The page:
PCT Effective to ID Invasive Bacterial Infection in Febrile Infants
A procalcitonin (PCT) assay has better diagnostic accuracy than C-reactive protein (CRP) concentration, white blood cell (WBC) count, and absolute neutrophil cell (ANC) measurement for detecting invasive bacterial infections (IBIs) in febrile infants less than 3 months of age, according to a study published in the January issue of JAMA Pediatrics. Both PCT and CRP […]
A procalcitonin (PCT) assay has better diagnostic accuracy than C-reactive protein (CRP) concentration, white blood cell (WBC) count, and absolute neutrophil cell (ANC) measurement for detecting invasive bacterial infections (IBIs) in febrile infants less than 3 months of age, according to a study published in the January issue of JAMA Pediatrics. Both PCT and CRP perform similarly for identifying severe bacterial infections (SBIs) in these infants, although urinalyses may be adequate to detect urinary tract infections (UTIs), which account for the majority of these SBIs.
"Although it would be unwise to use the PCT assay alone, combined with careful analysis of the case history, physical examination, and appropriate tests, it provides important information for the detection of IBIs in this population," writes lead author Karen Milcent, M.D., from Paris-Saclay University in France.
Given that there are few diagnostically reliable symptoms or clinical signs and these signs are often indistinguishable from viral infection in young infants, a complete sepsis evaluation, empirical antibiotic therapy, and hospital admission are recommended for febrile infants up to one month of age and are common for those between one and two months of age, the authors say. Evaluation of PCT assays have been lacking in infants less than 3 months.
The French researchers prospectively evaluated infants aged 7 to 91 days (n= 2,047) consecutively admitted for fever to 15 French pediatric emergency departments (Oct. 1, 2008 through March 31, 2011). The researchers found that 6.8 percent of infants were diagnosed with SBIs, while one percent had IBIs. Blood cultures identified 11.0 percent and 1.7 percent of those infections, respectively. The most common SBIs were UTIs (115 of 139). Of the IBIs, there were 13 cases of bacteremia and eight cases of bacterial meningitis.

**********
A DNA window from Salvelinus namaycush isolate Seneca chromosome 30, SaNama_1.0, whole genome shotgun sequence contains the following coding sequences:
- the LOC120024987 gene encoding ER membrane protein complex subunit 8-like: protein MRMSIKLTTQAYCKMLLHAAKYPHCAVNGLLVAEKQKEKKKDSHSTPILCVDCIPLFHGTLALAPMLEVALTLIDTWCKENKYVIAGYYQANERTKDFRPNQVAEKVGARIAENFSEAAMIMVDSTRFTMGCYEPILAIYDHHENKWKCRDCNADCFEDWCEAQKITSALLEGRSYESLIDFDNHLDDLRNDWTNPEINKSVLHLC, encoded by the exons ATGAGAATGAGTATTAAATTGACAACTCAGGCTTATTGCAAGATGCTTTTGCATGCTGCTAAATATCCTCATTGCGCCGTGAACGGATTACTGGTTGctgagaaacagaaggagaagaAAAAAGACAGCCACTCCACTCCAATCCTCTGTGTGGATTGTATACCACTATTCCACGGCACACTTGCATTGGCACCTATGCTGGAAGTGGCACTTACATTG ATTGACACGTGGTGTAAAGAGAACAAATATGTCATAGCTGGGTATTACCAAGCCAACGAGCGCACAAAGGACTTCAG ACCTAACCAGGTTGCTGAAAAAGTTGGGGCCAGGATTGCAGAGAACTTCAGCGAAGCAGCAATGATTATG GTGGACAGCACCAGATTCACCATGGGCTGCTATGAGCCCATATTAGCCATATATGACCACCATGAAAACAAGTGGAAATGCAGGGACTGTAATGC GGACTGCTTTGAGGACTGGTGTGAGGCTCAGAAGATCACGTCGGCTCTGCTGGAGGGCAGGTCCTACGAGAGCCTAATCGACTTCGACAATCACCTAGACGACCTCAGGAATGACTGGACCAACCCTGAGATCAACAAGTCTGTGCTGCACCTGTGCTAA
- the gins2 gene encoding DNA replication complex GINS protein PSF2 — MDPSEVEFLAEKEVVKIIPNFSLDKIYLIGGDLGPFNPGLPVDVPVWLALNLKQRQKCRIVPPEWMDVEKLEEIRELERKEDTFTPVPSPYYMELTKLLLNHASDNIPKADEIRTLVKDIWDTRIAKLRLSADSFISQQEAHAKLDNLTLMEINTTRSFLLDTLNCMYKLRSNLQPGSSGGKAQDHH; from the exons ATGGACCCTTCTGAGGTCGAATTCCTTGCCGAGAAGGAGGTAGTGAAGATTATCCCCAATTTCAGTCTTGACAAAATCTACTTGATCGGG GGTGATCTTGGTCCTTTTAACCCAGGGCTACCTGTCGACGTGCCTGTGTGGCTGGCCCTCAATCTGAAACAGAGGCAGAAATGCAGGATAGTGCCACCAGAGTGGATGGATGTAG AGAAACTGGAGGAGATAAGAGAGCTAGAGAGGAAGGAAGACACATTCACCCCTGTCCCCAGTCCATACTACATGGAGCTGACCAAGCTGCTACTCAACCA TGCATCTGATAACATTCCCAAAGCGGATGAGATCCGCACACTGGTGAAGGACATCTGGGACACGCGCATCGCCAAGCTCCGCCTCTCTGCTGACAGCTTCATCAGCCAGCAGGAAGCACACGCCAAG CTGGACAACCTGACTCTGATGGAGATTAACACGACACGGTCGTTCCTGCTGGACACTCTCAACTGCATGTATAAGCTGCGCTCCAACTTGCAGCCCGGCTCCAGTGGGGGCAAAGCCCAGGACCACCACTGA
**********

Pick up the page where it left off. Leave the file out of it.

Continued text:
The PCT assay offered an area under the curve (AUC) similar to that for CRP concentration for the detection of SBI (0.81 versus 0.80, respectively). However, the AUC for the detection of IBI for the PCT assay was significantly higher than that for the CRP concentration (AUC, 0.91 versus 0.77, respectively). Using a cutoff value of 0.3 ng/mL for PCT and 20 mg/L for CRP, negative likelihood ratios were 0.3 for identification of SBI and 0.1 and 0.3 for identifying IBI, respectively. Similar results were seen for infants younger than one month of age and for those with recent fever onset (less than 6 hours).
"Our results suggest that it may be possible to improve clinical practice for the treatment of young febrile infants," write the authors "Although our optimal PCT threshold is calculated in isolation and may be different in the multivariable model, one advantage of our results may be the potential to avoid lumbar puncture, particularly in patients older than 1 month with a PCT level less than 0.3 ng/mL."
Takeaway: This study provides evidence that PCT assays have better diagnostic accuracy than CRP for detecting IBI in very young febrile infants.
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